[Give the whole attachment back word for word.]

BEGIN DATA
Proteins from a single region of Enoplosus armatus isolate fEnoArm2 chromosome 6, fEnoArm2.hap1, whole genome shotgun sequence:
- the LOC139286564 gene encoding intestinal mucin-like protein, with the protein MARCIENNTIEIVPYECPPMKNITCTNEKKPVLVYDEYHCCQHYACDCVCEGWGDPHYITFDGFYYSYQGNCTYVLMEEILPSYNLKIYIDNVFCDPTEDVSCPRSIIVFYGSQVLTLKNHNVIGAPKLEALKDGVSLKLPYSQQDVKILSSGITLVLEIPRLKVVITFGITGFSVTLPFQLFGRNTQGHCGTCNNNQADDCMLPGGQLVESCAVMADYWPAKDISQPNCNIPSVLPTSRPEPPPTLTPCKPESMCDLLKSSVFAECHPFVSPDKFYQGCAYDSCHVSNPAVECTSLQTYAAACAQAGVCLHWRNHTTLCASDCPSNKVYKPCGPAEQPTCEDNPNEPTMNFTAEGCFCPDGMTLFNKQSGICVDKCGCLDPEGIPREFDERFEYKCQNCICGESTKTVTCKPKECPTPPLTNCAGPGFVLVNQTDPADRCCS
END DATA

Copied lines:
Proteins from a single region of Enoplosus armatus isolate fEnoArm2 chromosome 6, fEnoArm2.hap1, whole genome shotgun sequence:
- the LOC139286564 gene encoding intestinal mucin-like protein, with the protein MARCIENNTIEIVPYECPPMKNITCTNEKKPVLVYDEYHCCQHYACDCVCEGWGDPHYITFDGFYYSYQGNCTYVLMEEILPSYNLKIYIDNVFCDPTEDVSCPRSIIVFYGSQVLTLKNHNVIGAPKLEALKDGVSLKLPYSQQDVKILSSGITLVLEIPRLKVVITFGITGFSVTLPFQLFGRNTQGHCGTCNNNQADDCMLPGGQLVESCAVMADYWPAKDISQPNCNIPSVLPTSRPEPPPTLTPCKPESMCDLLKSSVFAECHPFVSPDKFYQGCAYDSCHVSNPAVECTSLQTYAAACAQAGVCLHWRNHTTLCASDCPSNKVYKPCGPAEQPTCEDNPNEPTMNFTAEGCFCPDGMTLFNKQSGICVDKCGCLDPEGIPREFDERFEYKCQNCICGESTKTVTCKPKECPTPPLTNCAGPGFVLVNQTDPADRCCS